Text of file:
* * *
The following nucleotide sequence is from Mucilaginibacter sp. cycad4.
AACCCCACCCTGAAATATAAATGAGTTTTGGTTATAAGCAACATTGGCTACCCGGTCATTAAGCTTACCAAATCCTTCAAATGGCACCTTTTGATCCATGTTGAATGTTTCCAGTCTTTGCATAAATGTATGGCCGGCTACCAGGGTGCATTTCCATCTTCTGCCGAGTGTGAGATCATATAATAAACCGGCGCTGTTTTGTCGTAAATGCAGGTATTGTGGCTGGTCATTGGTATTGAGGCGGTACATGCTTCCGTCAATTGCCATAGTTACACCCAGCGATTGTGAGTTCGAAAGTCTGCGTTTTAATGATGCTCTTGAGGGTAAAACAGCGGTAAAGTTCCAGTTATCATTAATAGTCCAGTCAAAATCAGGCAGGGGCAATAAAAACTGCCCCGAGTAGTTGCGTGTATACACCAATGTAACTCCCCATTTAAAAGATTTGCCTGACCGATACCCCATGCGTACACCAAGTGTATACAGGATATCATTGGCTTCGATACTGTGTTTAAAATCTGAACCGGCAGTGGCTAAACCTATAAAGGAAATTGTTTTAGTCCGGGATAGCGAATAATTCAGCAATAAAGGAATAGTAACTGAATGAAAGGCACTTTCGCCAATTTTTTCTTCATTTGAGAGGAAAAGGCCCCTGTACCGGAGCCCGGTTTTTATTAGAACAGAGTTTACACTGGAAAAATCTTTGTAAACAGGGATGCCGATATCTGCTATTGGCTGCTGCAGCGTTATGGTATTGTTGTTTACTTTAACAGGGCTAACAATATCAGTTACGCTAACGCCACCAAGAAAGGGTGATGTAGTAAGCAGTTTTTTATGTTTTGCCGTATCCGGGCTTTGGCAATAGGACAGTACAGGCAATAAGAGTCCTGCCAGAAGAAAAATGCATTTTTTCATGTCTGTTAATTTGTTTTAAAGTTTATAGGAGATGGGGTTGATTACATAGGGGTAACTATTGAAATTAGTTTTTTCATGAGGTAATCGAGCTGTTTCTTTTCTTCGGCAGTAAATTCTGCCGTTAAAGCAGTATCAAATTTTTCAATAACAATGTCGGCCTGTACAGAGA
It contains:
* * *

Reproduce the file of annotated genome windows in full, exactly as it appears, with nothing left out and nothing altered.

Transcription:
The following nucleotide sequence is from Mucilaginibacter sp. cycad4.
AACCCCACCCTGAAATATAAATGAGTTTTGGTTATAAGCAACATTGGCTACCCGGTCATTAAGCTTACCAAATCCTTCAAATGGCACCTTTTGATCCATGTTGAATGTTTCCAGTCTTTGCATAAATGTATGGCCGGCTACCAGGGTGCATTTCCATCTTCTGCCGAGTGTGAGATCATATAATAAACCGGCGCTGTTTTGTCGTAAATGCAGGTATTGTGGCTGGTCATTGGTATTGAGGCGGTACATGCTTCCGTCAATTGCCATAGTTACACCCAGCGATTGTGAGTTCGAAAGTCTGCGTTTTAATGATGCTCTTGAGGGTAAAACAGCGGTAAAGTTCCAGTTATCATTAATAGTCCAGTCAAAATCAGGCAGGGGCAATAAAAACTGCCCCGAGTAGTTGCGTGTATACACCAATGTAACTCCCCATTTAAAAGATTTGCCTGACCGATACCCCATGCGTACACCAAGTGTATACAGGATATCATTGGCTTCGATACTGTGTTTAAAATCTGAACCGGCAGTGGCTAAACCTATAAAGGAAATTGTTTTAGTCCGGGATAGCGAATAATTCAGCAATAAAGGAATAGTAACTGAATGAAAGGCACTTTCGCCAATTTTTTCTTCATTTGAGAGGAAAAGGCCCCTGTACCGGAGCCCGGTTTTTATTAGAACAGAGTTTACACTGGAAAAATCTTTGTAAACAGGGATGCCGATATCTGCTATTGGCTGCTGCAGCGTTATGGTATTGTTGTTTACTTTAACAGGGCTAACAATATCAGTTACGCTAACGCCACCAAGAAAGGGTGATGTAGTAAGCAGTTTTTTATGTTTTGCCGTATCCGGGCTTTGGCAATAGGACAGTACAGGCAATAAGAGTCCTGCCAGAAGAAAAATGCATTTTTTCATGTCTGTTAATTTGTTTTAAAGTTTATAGGAGATGGGGTTGATTACATAGGGGTAACTATTGAAATTAGTTTTTTCATGAGGTAATCGAGCTGTTTCTTTTCTTCGGCAGTAAATTCTGCCGTTAAAGCAGTATCAAATTTTTCAATAACAATGTCGGCCTGTACAGAGA
It contains: